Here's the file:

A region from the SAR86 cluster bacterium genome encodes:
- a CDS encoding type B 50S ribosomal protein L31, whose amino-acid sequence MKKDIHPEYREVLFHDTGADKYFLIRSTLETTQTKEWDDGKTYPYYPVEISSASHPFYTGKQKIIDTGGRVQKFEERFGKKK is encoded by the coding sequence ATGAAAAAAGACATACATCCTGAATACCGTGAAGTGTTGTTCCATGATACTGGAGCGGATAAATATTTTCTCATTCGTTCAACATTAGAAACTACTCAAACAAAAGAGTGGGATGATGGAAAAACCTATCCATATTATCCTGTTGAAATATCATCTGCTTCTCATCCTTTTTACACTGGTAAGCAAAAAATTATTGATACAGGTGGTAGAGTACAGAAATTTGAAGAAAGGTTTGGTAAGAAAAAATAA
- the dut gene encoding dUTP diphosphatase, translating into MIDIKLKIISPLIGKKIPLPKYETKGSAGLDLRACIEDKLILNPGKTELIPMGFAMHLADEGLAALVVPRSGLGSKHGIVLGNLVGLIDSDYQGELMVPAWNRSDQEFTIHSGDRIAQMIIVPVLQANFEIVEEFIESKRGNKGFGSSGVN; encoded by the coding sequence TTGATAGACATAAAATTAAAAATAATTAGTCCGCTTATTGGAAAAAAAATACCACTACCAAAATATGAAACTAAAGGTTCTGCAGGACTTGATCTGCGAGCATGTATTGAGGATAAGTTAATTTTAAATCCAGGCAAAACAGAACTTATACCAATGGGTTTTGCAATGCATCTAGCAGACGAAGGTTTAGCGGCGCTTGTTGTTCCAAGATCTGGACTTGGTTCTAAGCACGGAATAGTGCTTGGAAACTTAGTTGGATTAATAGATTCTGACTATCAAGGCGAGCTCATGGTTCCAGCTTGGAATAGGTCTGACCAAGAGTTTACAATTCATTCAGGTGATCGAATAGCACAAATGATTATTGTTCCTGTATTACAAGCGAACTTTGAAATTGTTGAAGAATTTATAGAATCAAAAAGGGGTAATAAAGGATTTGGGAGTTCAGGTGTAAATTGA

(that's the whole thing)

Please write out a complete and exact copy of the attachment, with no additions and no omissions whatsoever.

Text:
A region from the SAR86 cluster bacterium genome encodes:
- a CDS encoding type B 50S ribosomal protein L31, whose amino-acid sequence MKKDIHPEYREVLFHDTGADKYFLIRSTLETTQTKEWDDGKTYPYYPVEISSASHPFYTGKQKIIDTGGRVQKFEERFGKKK is encoded by the coding sequence ATGAAAAAAGACATACATCCTGAATACCGTGAAGTGTTGTTCCATGATACTGGAGCGGATAAATATTTTCTCATTCGTTCAACATTAGAAACTACTCAAACAAAAGAGTGGGATGATGGAAAAACCTATCCATATTATCCTGTTGAAATATCATCTGCTTCTCATCCTTTTTACACTGGTAAGCAAAAAATTATTGATACAGGTGGTAGAGTACAGAAATTTGAAGAAAGGTTTGGTAAGAAAAAATAA
- the dut gene encoding dUTP diphosphatase, translating into MIDIKLKIISPLIGKKIPLPKYETKGSAGLDLRACIEDKLILNPGKTELIPMGFAMHLADEGLAALVVPRSGLGSKHGIVLGNLVGLIDSDYQGELMVPAWNRSDQEFTIHSGDRIAQMIIVPVLQANFEIVEEFIESKRGNKGFGSSGVN; encoded by the coding sequence TTGATAGACATAAAATTAAAAATAATTAGTCCGCTTATTGGAAAAAAAATACCACTACCAAAATATGAAACTAAAGGTTCTGCAGGACTTGATCTGCGAGCATGTATTGAGGATAAGTTAATTTTAAATCCAGGCAAAACAGAACTTATACCAATGGGTTTTGCAATGCATCTAGCAGACGAAGGTTTAGCGGCGCTTGTTGTTCCAAGATCTGGACTTGGTTCTAAGCACGGAATAGTGCTTGGAAACTTAGTTGGATTAATAGATTCTGACTATCAAGGCGAGCTCATGGTTCCAGCTTGGAATAGGTCTGACCAAGAGTTTACAATTCATTCAGGTGATCGAATAGCACAAATGATTATTGTTCCTGTATTACAAGCGAACTTTGAAATTGTTGAAGAATTTATAGAATCAAAAAGGGGTAATAAAGGATTTGGGAGTTCAGGTGTAAATTGA